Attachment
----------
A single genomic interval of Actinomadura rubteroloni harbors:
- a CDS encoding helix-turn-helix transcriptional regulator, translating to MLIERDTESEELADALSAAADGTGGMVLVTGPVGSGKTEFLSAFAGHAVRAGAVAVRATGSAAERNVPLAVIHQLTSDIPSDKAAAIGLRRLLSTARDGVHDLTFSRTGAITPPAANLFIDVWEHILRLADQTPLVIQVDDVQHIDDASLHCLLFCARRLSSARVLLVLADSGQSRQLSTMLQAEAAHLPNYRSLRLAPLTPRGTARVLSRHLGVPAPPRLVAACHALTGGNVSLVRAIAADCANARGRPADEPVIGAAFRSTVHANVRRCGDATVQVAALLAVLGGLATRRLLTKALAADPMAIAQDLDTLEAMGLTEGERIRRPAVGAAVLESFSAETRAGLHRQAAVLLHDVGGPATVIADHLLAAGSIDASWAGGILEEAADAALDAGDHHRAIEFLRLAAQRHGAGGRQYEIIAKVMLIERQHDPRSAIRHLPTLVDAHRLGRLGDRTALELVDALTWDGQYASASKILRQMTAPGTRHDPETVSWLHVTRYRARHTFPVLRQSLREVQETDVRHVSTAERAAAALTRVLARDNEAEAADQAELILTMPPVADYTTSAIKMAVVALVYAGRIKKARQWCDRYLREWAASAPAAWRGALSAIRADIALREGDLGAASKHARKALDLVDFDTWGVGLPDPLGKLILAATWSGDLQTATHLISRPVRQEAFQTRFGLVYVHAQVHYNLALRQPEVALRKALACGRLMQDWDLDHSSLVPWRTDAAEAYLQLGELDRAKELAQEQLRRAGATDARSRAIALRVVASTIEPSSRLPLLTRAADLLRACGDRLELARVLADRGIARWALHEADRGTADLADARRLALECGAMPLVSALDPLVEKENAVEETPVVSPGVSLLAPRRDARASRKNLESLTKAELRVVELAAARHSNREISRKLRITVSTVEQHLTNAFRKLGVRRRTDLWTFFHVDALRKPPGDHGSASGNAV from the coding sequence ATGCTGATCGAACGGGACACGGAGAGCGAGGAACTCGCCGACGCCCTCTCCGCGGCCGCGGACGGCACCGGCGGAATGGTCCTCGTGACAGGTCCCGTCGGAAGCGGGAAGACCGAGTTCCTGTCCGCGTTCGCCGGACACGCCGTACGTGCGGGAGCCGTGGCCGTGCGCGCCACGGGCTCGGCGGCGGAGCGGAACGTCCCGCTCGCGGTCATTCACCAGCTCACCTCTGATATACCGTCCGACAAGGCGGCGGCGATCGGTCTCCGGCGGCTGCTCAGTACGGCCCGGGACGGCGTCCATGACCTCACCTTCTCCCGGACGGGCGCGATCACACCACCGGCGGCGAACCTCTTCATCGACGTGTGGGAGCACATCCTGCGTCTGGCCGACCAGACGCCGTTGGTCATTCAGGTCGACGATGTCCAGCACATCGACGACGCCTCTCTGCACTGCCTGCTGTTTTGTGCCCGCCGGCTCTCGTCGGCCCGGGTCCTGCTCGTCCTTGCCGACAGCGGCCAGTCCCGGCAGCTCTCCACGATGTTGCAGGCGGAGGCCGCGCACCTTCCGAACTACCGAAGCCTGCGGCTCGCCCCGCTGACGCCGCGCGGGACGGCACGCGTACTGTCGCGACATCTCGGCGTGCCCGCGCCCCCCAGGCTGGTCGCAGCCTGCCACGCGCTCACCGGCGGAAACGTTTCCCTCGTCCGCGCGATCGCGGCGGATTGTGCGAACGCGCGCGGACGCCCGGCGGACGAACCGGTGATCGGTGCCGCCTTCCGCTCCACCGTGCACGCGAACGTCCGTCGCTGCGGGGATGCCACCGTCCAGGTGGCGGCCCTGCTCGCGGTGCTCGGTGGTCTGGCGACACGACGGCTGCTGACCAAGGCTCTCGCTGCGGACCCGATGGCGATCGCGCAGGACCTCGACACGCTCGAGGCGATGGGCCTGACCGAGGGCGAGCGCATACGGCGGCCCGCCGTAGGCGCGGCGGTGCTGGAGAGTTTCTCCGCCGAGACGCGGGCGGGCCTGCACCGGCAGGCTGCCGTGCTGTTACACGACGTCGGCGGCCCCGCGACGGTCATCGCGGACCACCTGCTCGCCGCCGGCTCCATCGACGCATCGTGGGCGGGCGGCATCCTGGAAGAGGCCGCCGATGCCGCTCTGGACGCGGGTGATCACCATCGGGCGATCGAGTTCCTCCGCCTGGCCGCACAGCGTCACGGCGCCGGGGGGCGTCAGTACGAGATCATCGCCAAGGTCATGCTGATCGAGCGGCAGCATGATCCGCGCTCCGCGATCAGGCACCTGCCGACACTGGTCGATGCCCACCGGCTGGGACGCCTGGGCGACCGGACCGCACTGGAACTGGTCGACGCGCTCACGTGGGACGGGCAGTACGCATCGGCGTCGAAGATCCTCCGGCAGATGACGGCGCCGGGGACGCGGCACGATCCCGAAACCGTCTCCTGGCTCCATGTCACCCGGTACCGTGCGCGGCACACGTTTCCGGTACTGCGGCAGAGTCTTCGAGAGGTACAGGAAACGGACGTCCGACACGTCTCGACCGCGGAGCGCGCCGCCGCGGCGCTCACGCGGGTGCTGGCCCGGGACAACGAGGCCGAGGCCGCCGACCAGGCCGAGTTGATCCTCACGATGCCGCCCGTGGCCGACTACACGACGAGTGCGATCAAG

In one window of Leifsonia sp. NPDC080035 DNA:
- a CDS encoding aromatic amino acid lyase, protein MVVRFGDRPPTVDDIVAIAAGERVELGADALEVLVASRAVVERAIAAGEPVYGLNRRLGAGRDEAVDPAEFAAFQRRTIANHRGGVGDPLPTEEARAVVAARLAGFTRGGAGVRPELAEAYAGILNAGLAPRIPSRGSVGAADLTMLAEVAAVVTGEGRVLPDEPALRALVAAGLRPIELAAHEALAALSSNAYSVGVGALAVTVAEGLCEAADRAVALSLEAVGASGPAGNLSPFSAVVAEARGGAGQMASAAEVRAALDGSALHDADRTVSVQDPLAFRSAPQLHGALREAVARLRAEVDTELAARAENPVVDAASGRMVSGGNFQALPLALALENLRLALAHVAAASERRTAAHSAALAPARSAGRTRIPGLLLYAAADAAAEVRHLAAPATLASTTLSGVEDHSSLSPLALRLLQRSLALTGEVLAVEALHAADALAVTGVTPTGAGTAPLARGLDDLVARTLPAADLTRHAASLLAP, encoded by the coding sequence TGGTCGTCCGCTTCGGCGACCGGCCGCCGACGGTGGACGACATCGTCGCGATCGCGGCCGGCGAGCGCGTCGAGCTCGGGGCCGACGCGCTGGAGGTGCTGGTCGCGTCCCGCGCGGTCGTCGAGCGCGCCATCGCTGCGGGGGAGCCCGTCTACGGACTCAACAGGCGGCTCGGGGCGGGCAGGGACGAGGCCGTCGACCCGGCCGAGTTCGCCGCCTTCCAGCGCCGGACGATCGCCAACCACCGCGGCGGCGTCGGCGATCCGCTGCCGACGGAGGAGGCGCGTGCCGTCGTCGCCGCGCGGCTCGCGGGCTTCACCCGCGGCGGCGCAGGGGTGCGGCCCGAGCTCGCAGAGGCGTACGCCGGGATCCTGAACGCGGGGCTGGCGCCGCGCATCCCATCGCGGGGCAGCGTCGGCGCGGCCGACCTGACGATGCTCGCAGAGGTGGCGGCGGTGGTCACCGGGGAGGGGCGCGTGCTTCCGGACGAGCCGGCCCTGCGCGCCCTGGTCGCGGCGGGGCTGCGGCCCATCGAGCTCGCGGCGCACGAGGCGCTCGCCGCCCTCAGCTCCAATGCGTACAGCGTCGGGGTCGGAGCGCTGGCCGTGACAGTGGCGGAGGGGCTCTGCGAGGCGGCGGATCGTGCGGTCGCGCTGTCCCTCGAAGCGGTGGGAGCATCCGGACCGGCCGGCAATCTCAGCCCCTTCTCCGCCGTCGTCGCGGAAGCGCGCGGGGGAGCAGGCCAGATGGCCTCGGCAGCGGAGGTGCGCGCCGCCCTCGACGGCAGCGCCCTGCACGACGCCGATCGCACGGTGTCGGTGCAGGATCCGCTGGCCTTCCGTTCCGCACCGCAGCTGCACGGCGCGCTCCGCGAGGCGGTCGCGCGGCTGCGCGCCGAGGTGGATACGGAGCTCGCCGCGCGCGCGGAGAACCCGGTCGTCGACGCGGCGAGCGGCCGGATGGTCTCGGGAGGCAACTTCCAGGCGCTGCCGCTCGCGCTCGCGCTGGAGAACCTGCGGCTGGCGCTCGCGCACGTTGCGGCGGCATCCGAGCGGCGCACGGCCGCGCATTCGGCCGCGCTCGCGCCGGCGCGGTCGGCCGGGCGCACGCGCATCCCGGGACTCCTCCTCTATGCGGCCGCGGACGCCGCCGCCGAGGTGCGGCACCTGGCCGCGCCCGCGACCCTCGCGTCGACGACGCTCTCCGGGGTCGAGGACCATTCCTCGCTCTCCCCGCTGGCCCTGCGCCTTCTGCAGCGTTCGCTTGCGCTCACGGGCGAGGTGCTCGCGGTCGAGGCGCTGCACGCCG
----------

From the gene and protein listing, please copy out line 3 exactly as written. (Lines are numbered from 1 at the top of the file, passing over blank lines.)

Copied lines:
In one window of Leifsonia sp. NPDC080035 DNA: